JK Tea ShopEdit Company
Popular Teas from JK Tea ShopSee All 132 Teas
Recent Tasting Notes
After having a gongfu session of this on today, I have to give it a big meh. For my tastes, it doesn’t hit all the buttons that I want in an unflavored black tea.
However, if you like Yunnan blacks, and robust teas, you may like this one. It’s a Yunnan that edges toward an Assam in overall robustness (though with a distinctly Yunnan flavor)
Even though I’m not the biggest on yunnan blacks, I ordered a sample of this tea from JK because I do like some (particularly Fengqing, like the black pearls) and I once read someone who drinks a lot of gongfu black tea said it was their favorite black tea. Since I was able to get a sample, I thought I’d give it a try. First trial western steeped, and I’ll do a gongfu session with it at some point.
Well it smells like a yunnan. A bit potatoey, a bit hay-ish. Not quite honeyed, not quite cocoa. The first sips are kind of bitter, but as I drink more the main body of the sip becomes sweeter. The bitterness creeps back in the aftertaste, but it is light. I may try this with less leaf, or less time. The flavor is more like an unrolled black pearl that the steeped tea initially smelled like. This cup is a bit “robust” for me, but otherwise I am relatively pleased with this tea.
Finally finished this one up today. I had bought some of this to try it out because a Jin Xuan processed as a black tea intrigued me. But it turns out I’m not the hugest fan of Taiwanese black teas, and this was definitely a somewhat typical Taiwanese black. That’s not to say that I didn’t enjoy the sweetness and grains that it has, but there were some other notes that didn’t sit quite right with me. Glad to have tried it, though.
Blergh. The last time I had this tea (#42), I thought it was very tasty. Today, not so much. I am leaving the rating in the mid-80s since apparently I am fairly schizophrenic about this tea. I really think that it’s mostly that my tastebuds have decided that Taiwanese blacks are not the teas for me.
Just noticed that the last tea I drank was a Jin Xuan (milk oolong), this one is a Jin Xuan (black tea), and the next tea on my list is actually another milk oolong (but a TGY). What a weird spot in my cupboard.
I am supposed to be reviewing teas more regularly because I am officially within 10 tasting notes of 2000 notes. I should be able to do that before I leave for Europe in a week!
I couldn’t remember how I usually steeped this one, so I guessed, and it came out SO GOOD. Gotta do it next time too. Very sweet and lovely. I don’t reach for this one often and it is finicky, but it can be awesome if you catch it in the right mood.
I’ve made my way back around to my order from JK tea shop, of which two of the teas are left. The first time I had this I wasn’t super impressed. I mean, I enjoyed it but it tasted mostly like a regular Taiwanese black tea (so, fruity and honeyed) but it didn’t have a lot to keep me interested and there was an edge of bitterness at the parameters I brewed it.
Today I dropped my steep temp; I seem to prefer most black teas at less than boiling anyway. And today this tea is really quite delicious. I’ve lost a lot of the “harsh” fruitiness, that overly fruity quality that I dislike. Instead it is sweet, honeyed, caramelly, and the grains come out way more. Last time I said it smelled like a cross between a Fujian and a Taiwanese black. At boiling, the flavor was all Taiwanese black, but at 195°F, those notes relax a bit and the Fujian makes itself known. There is still a bit of fruity Taiwanese black hanging out, though.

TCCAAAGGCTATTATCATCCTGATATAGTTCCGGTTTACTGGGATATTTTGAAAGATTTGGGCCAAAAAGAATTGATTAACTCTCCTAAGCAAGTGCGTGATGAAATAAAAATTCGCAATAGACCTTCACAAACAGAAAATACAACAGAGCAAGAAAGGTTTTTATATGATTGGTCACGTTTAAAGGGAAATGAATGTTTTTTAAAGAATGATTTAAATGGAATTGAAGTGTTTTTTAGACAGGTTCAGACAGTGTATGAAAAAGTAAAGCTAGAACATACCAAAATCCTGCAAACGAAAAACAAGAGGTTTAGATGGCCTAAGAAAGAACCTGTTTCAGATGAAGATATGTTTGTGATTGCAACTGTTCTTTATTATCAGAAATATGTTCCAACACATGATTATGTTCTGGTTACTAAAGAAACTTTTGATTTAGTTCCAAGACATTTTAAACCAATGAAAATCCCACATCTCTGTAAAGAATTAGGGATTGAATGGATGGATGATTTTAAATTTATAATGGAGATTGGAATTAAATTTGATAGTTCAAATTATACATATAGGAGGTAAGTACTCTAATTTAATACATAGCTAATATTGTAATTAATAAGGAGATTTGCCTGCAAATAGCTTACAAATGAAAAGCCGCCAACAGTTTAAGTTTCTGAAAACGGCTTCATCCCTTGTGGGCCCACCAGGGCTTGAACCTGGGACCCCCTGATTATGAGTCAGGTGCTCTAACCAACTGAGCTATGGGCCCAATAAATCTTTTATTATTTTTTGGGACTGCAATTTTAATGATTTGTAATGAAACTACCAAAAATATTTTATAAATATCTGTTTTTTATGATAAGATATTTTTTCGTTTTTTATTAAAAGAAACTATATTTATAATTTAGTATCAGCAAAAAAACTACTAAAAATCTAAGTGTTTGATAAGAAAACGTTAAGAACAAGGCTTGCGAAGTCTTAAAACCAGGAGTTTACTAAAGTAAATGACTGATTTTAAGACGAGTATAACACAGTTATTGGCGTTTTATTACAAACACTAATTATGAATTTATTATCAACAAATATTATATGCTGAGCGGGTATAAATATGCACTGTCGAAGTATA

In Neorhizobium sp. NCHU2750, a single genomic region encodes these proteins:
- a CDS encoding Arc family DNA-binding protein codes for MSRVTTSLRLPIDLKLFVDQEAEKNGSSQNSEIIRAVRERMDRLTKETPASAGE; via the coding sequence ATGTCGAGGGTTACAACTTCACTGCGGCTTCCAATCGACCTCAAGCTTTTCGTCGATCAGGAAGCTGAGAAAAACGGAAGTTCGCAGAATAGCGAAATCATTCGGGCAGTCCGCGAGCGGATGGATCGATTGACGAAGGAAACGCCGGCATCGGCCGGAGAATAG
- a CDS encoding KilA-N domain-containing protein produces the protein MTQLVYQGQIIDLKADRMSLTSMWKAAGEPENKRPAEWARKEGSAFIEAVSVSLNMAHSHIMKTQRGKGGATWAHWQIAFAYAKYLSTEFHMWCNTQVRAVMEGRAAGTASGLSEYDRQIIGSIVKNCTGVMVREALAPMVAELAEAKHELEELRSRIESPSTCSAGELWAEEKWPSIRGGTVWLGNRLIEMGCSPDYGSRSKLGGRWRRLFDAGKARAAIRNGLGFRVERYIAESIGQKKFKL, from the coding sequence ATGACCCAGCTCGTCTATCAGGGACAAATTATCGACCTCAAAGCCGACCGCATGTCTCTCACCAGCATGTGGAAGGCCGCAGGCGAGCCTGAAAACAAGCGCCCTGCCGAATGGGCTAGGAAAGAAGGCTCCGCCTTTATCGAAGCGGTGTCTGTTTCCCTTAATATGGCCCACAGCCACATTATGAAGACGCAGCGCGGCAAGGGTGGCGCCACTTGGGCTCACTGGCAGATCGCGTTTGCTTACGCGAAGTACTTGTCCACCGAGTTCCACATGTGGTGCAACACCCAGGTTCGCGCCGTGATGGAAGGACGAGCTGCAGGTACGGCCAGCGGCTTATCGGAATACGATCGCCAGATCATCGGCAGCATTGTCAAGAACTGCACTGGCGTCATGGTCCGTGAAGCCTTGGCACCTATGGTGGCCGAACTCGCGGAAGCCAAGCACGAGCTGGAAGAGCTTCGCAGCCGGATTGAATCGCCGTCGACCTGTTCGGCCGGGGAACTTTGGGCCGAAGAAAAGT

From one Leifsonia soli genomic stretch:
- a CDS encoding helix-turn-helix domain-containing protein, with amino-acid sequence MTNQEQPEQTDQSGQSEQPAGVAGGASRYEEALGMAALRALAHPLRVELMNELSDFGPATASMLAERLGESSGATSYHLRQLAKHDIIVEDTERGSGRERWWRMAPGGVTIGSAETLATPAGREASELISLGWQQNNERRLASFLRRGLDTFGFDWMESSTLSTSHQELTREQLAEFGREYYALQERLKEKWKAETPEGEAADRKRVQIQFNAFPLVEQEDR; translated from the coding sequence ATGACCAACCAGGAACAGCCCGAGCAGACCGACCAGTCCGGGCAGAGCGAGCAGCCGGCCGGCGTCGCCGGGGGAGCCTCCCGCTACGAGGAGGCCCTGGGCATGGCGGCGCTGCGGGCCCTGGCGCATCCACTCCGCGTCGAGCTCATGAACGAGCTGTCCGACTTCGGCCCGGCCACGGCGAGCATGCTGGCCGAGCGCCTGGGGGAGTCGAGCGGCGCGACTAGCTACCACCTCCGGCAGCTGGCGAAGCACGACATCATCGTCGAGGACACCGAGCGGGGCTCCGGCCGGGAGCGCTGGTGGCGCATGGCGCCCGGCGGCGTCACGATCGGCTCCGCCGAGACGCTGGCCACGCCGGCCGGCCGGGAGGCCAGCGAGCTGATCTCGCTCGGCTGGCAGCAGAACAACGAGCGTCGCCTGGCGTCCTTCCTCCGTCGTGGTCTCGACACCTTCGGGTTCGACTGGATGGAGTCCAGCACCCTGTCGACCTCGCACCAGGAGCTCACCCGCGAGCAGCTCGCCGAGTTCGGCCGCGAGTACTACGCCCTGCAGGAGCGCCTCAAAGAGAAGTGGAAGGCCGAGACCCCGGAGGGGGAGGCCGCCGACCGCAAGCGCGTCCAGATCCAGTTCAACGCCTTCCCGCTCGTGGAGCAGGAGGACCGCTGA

All in all, this is a way more interesting and way more delicious tea. Glad I made it with these parameters.
This is the only tea that I ordered from JK Tea Shop in larger than a sample size, namely because they didn’t have a sample size option. But I just had to try it, so 50g it is! A black tea made with Jinxuan cultivar? It sounded awesome.
The dry leaf is dark with some golden flecks. It’s not long and wiry, but not quite balled-up either. It smells awesome, like molasses and toasted grains (like molasses-based horse feed if you’ve smelled it… I say that and people think that sounds weird but that stuff actually smells amazing). Anyway, it’s definitely a smell that I enjoy, and one that many of my favorite black teas have.
I decided to do a western steep first, and my default black tea parameters since I’ve never had this type of tea before. The steeped tea smells sweet, a bit honeyed, with some dried apricot notes. It is not unlike some Taiwanese black teas that I have had before, though with a grain undertone. Like some kind of mix between a Taiwanese and Fujian black.
The flavor is sweet and a bit fruity. Definitely reminds me of a Taiwanese black, which I suppose isn’t that surprising considering it’s a jin xuan cultivar, even if it is being grown on the mainland. As it cools there is a hint of bitterness that is creeping out; I’ll have to mess around with the steeping parameters of this. Overall this is pretty nice but not overly special. There is not much to it that would make me choose it over a Taiwanese black.
Ok, after having my gongfu session with this tea today, I can say that I am kind of disappointed in it considering it is supposed to be very high grade.
So first off, the flavor is not very complex or interesting. I look for butteriness, florals, perhaps a hint of fruit, and fresh leafy flavor. The first couple of steeps (post rinse) were kind of bland and almost savory, which is just wrong in an oolong like this IMO. As it progressed I steeped a bit longer and got some florals to peek out, but the savoriness got stronger as well. Then the florals left and there was only spinach soup. When I steeped this western style I thought I had oversteeped it and masked the delicate flavors, but now I see there just weren’t really any delicate flavors to begin with.
Also, I pulled a few leaves out and they were not whole, but rather with raggedy edges and missing ends. No attached leaf-bud pairs, and no intact, non-shredded leaves. Yeah, not the quality I was expecting. Disappointing, but there are plenty of other TGYs in the sea.